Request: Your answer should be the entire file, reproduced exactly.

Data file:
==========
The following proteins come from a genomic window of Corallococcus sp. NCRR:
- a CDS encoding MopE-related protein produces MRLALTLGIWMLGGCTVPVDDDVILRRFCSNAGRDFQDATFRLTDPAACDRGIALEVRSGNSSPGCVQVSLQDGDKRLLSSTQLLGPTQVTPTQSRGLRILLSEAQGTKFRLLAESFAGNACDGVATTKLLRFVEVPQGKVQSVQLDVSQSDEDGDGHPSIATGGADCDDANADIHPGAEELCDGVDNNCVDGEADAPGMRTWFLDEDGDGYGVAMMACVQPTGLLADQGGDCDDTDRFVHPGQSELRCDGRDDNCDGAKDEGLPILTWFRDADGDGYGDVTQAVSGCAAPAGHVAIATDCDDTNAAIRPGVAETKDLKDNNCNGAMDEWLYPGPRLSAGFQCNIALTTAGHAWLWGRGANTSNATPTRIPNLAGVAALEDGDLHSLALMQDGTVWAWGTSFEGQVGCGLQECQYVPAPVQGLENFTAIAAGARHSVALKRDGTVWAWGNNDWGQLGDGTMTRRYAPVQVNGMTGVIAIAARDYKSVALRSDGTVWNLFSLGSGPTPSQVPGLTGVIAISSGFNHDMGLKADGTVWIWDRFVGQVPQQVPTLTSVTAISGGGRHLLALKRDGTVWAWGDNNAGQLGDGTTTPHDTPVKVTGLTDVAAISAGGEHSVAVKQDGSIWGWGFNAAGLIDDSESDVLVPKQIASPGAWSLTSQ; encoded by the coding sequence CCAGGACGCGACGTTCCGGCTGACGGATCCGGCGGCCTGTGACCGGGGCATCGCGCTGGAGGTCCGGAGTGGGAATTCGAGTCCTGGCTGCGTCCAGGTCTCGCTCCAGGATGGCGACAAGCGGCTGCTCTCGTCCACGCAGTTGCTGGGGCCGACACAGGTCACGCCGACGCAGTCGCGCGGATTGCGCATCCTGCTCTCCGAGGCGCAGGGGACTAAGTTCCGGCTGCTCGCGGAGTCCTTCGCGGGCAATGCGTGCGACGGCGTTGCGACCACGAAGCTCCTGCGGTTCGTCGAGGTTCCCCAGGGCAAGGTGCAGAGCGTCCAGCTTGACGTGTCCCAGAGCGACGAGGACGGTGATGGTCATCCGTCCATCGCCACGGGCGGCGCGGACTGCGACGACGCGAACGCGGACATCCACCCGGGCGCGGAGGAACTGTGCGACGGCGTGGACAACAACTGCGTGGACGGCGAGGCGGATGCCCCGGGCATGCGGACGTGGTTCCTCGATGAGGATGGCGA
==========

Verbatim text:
The following proteins come from a genomic window of Corallococcus sp. NCRR:
- a CDS encoding MopE-related protein produces MRLALTLGIWMLGGCTVPVDDDVILRRFCSNAGRDFQDATFRLTDPAACDRGIALEVRSGNSSPGCVQVSLQDGDKRLLSSTQLLGPTQVTPTQSRGLRILLSEAQGTKFRLLAESFAGNACDGVATTKLLRFVEVPQGKVQSVQLDVSQSDEDGDGHPSIATGGADCDDANADIHPGAEELCDGVDNNCVDGEADAPGMRTWFLDEDGDGYGVAMMACVQPTGLLADQGGDCDDTDRFVHPGQSELRCDGRDDNCDGAKDEGLPILTWFRDADGDGYGDVTQAVSGCAAPAGHVAIATDCDDTNAAIRPGVAETKDLKDNNCNGAMDEWLYPGPRLSAGFQCNIALTTAGHAWLWGRGANTSNATPTRIPNLAGVAALEDGDLHSLALMQDGTVWAWGTSFEGQVGCGLQECQYVPAPVQGLENFTAIAAGARHSVALKRDGTVWAWGNNDWGQLGDGTMTRRYAPVQVNGMTGVIAIAARDYKSVALRSDGTVWNLFSLGSGPTPSQVPGLTGVIAISSGFNHDMGLKADGTVWIWDRFVGQVPQQVPTLTSVTAISGGGRHLLALKRDGTVWAWGDNNAGQLGDGTTTPHDTPVKVTGLTDVAAISAGGEHSVAVKQDGSIWGWGFNAAGLIDDSESDVLVPKQIASPGAWSLTSQ; encoded by the coding sequence CCAGGACGCGACGTTCCGGCTGACGGATCCGGCGGCCTGTGACCGGGGCATCGCGCTGGAGGTCCGGAGTGGGAATTCGAGTCCTGGCTGCGTCCAGGTCTCGCTCCAGGATGGCGACAAGCGGCTGCTCTCGTCCACGCAGTTGCTGGGGCCGACACAGGTCACGCCGACGCAGTCGCGCGGATTGCGCATCCTGCTCTCCGAGGCGCAGGGGACTAAGTTCCGGCTGCTCGCGGAGTCCTTCGCGGGCAATGCGTGCGACGGCGTTGCGACCACGAAGCTCCTGCGGTTCGTCGAGGTTCCCCAGGGCAAGGTGCAGAGCGTCCAGCTTGACGTGTCCCAGAGCGACGAGGACGGTGATGGTCATCCGTCCATCGCCACGGGCGGCGCGGACTGCGACGACGCGAACGCGGACATCCACCCGGGCGCGGAGGAACTGTGCGACGGCGTGGACAACAACTGCGTGGACGGCGAGGCGGATGCCCCGGGCATGCGGACGTGGTTCCTCGATGAGGATGGCGA